Shooting Tip: Low-Cost Alternative for Zeroing Your Gun

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It is the greatest folly to risk a hunt with a rifle that doesn’t shoot where you aim. Last fall, a pal missed two fine bucks because he trusted someone else to zero his rifle, only to later find that it was hitting 13 inches high at 100 yards. He could have checked his zero in minutes with very few shots using this economical method.

Step 1
To begin, bore-sight it. Using sandbags or a shooting rest to support the rifle, remove the bolt or open the dropping-block action. (A lever-action, pump, or autoloader that doesn't permit through-the-bore view can be bore-sighted with a collimator fitted to the muzzle.) Looking through the bore, align it with a distant object. I use a rock on a hillside half a mile away. Next, adjust the scope's windage and elevation dials until the reticle settles onto yon rock.

Step 2
Next, scrounge a big box—an appliance box is ideal, but it should be at least a yard wide and as tall. Tear a sheet of printer paper into quarters. Tape one quarter in the center of your box. Pace off 35 yards from your shooting bench or rest.

Step3
Now steady the rifle and fire one round. The bullet should drill your 4x5½-inch paper target. If you didn't bore-sight the gun the strike might be off that mark; but it should at least hit somewhere on the box.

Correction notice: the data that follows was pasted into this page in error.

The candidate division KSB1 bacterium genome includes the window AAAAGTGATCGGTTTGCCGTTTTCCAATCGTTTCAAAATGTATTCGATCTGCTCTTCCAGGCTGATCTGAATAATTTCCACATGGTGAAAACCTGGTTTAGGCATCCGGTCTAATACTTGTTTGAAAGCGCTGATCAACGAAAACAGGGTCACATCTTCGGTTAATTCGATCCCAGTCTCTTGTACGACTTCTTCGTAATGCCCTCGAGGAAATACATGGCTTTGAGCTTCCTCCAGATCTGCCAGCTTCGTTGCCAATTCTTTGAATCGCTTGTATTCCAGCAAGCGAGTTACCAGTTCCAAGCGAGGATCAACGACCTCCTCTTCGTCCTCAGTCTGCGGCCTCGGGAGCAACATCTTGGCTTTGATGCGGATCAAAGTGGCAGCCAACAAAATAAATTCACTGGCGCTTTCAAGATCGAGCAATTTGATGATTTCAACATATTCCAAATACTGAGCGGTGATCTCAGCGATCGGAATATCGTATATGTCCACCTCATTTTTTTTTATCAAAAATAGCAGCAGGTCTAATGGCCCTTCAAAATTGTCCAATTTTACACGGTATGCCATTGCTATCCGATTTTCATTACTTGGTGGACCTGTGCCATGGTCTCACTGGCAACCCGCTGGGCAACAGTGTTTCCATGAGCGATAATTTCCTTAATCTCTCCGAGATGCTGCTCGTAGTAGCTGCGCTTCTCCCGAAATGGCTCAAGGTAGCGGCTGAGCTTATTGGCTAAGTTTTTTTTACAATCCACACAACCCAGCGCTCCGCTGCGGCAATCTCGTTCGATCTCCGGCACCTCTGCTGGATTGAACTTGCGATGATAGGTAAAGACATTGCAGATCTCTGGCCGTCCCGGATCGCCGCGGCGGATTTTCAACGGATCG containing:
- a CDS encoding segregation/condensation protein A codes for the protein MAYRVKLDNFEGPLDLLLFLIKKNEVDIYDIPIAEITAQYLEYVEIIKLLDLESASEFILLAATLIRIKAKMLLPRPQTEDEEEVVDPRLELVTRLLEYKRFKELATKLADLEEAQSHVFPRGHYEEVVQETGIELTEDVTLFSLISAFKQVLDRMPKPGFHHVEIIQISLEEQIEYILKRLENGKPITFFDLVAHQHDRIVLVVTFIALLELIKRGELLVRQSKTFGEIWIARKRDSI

Step 4
I
f you can secure the rifle so the sight remains on the target, use the scope's adjustments to move the reticle onto the bullet hole. Another option is to count clicks as you turn those dials the way you want the bullet to go. At 35 yards, you'll need 12 clicks of quarter-minute dials to shift impact one inch.

Step 5
If the first shot was far off the mark, fire another after adjusting, then move the box to 100 yards. With modern hunting loads, a center hit at 35 yards means a near-center hit at 100. To extend point-blank range, you want a 200-yard zero. After the first shot at 100 yards, adjust so the next shot hits 2½ inches high. Here you need four clicks to shift impact an inch. Move the box to 200 yards, fire, and adjust to center. Confirm with a three-shot group. You're finished. Given careful bore-sighting, you'll have used as few as seven cartridges, total—plus a rock and a box.

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